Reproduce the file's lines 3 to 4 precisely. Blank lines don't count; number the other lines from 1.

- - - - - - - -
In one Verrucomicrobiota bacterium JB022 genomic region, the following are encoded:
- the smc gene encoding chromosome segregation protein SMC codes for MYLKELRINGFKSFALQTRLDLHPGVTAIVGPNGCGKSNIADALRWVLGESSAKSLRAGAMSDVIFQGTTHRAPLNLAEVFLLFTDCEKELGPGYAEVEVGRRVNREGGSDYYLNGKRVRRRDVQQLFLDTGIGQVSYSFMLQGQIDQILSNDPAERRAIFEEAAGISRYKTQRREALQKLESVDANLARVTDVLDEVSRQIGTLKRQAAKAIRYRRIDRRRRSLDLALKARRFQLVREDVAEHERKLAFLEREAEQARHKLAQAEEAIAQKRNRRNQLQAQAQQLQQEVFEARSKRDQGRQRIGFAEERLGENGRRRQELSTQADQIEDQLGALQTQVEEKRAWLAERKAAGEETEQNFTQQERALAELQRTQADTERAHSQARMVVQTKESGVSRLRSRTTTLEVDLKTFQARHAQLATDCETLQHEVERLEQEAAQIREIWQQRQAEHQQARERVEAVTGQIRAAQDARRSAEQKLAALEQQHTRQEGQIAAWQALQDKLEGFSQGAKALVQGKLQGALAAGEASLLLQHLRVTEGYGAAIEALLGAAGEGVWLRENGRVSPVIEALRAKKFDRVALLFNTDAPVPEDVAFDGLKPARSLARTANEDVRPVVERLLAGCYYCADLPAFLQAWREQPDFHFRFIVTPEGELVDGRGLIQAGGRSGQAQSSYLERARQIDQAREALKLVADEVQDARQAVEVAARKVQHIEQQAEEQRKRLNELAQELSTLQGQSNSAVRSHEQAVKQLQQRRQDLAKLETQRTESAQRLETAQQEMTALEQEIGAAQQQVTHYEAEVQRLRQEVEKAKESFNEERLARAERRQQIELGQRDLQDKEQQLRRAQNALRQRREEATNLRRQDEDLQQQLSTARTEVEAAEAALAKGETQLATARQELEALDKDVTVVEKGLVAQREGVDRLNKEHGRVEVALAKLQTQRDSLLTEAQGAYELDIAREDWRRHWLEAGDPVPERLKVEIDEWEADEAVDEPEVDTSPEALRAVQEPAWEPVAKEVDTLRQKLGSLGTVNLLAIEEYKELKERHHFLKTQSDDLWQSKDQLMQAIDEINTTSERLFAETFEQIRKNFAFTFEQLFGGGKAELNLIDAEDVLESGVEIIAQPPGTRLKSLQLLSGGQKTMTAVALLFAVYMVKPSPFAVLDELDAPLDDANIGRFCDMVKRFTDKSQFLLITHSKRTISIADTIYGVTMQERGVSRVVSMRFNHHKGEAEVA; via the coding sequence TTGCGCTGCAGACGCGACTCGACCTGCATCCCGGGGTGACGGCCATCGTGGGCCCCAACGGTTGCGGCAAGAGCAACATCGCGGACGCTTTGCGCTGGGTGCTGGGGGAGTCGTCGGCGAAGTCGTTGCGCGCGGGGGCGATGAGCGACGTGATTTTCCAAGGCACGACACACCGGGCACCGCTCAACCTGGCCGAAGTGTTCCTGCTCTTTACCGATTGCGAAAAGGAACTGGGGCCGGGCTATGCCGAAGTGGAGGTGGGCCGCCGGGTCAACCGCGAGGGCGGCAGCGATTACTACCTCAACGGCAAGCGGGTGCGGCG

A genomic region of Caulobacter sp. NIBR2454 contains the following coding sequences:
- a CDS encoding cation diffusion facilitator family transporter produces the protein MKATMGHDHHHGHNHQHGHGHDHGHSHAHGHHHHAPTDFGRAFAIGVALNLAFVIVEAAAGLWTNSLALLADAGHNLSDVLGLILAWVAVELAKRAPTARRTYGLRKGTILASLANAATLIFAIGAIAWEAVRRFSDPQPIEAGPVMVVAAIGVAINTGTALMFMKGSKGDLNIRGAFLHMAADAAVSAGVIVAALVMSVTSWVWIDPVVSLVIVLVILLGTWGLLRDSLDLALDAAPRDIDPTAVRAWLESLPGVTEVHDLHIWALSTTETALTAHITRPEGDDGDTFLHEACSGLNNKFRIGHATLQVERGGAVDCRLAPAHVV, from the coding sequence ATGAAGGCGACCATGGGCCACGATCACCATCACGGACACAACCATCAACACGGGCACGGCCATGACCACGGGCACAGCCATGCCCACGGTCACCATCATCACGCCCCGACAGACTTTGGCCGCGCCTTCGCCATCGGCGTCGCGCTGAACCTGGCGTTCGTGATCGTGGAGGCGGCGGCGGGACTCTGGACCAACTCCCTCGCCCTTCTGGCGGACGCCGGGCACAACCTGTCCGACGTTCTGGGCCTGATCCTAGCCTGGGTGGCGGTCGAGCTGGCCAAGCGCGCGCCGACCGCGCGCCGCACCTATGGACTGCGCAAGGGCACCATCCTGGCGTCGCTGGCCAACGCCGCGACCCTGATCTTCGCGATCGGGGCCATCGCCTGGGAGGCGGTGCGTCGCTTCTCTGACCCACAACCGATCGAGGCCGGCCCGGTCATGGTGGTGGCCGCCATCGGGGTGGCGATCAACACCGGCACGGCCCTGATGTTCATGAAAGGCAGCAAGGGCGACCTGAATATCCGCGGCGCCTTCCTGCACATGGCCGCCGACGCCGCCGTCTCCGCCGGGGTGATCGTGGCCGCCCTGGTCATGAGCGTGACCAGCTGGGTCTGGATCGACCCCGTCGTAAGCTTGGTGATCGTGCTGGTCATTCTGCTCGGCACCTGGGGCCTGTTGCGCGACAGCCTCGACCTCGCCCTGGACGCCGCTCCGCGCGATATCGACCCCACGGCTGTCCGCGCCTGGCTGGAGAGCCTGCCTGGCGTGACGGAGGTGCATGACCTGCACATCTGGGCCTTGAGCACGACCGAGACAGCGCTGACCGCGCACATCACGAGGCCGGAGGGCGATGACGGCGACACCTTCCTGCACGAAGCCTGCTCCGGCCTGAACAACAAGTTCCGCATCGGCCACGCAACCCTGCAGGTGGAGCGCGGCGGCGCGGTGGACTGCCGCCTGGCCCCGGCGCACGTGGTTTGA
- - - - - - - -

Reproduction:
A genomic region of Caulobacter sp. NIBR2454 contains the following coding sequences:
- a CDS encoding cation diffusion facilitator family transporter produces the protein MKATMGHDHHHGHNHQHGHGHDHGHSHAHGHHHHAPTDFGRAFAIGVALNLAFVIVEAAAGLWTNSLALLADAGHNLSDVLGLILAWVAVELAKRAPTARRTYGLRKGTILASLANAATLIFAIGAIAWEAVRRFSDPQPIEAGPVMVVAAIGVAINTGTALMFMKGSKGDLNIRGAFLHMAADAAVSAGVIVAALVMSVTSWVWIDPVVSLVIVLVILLGTWGLLRDSLDLALDAAPRDIDPTAVRAWLESLPGVTEVHDLHIWALSTTETALTAHITRPEGDDGDTFLHEACSGLNNKFRIGHATLQVERGGAVDCRLAPAHVV, from the coding sequence ATGAAGGCGACCATGGGCCACGATCACCATCACGGACACAACCATCAACACGGGCACGGCCATGACCACGGGCACAGCCATGCCCACGGTCACCATCATCACGCCCCGACAGACTTTGGCCGCGCCTTCGCCATCGGCGTCGCGCTGAACCTGGCGTTCGTGATCGTGGAGGCGGCGGCGGGACTCTGGACCAACTCCCTCGCCCTTCTGGCGGACGCCGGGCACAACCTGTCCGACGTTCTGGGCCTGATCCTAGCCTGGGTGGCGGTCGAGCTGGCCAAGCGCGCGCCGACCGCGCGCCGCACCTATGGACTGCGCAAGGGCACCATCCTGGCGTCGCTGGCCAACGCCGCGACCCTGATCTTCGCGATCGGGGCCATCGCCTGGGAGGCGGTGCGTCGCTTCTCTGACCCACAACCGATCGAGGCCGGCCCGGTCATGGTGGTGGCCGCCATCGGGGTGGCGATCAACACCGGCACGGCCCTGATGTTCATGAAAGGCAGCAAGGGCGACCTGAATATCCGCGGCGCCTTCCTGCACATGGCCGCCGACGCCGCCGTCTCCGCCGGGGTGATCGTGGCCGCCCTGGTCATGAGCGTGACCAGCTGGGTCTGGATCGACCCCGTCGTAAGCTTGGTGATCGTGCTGGTCATTCTGCTCGGCACCTGGGGCCTGTTGCGCGACAGCCTCGACCTCGCCCTGGACGCCGCTCCGCGCGATATCGACCCCACGGCTGTCCGCGCCTGGCTGGAGAGCCTGCCTGGCGTGACGGAGGTGCATGACCTGCACATCTGGGCCTTGAGCACGACCGAGACAGCGCTGACCGCGCACATCACGAGGCCGGAGGGCGATGACGGCGACACCTTCCTGCACGAAGCCTGCTCCGGCCTGAACAACAAGTTCCGCATCGGCCACGCAACCCTGCAGGTGGAGCGCGGCGGCGCGGTGGACTGCCGCCTGGCCCCGGCGCACGTGGTTTGA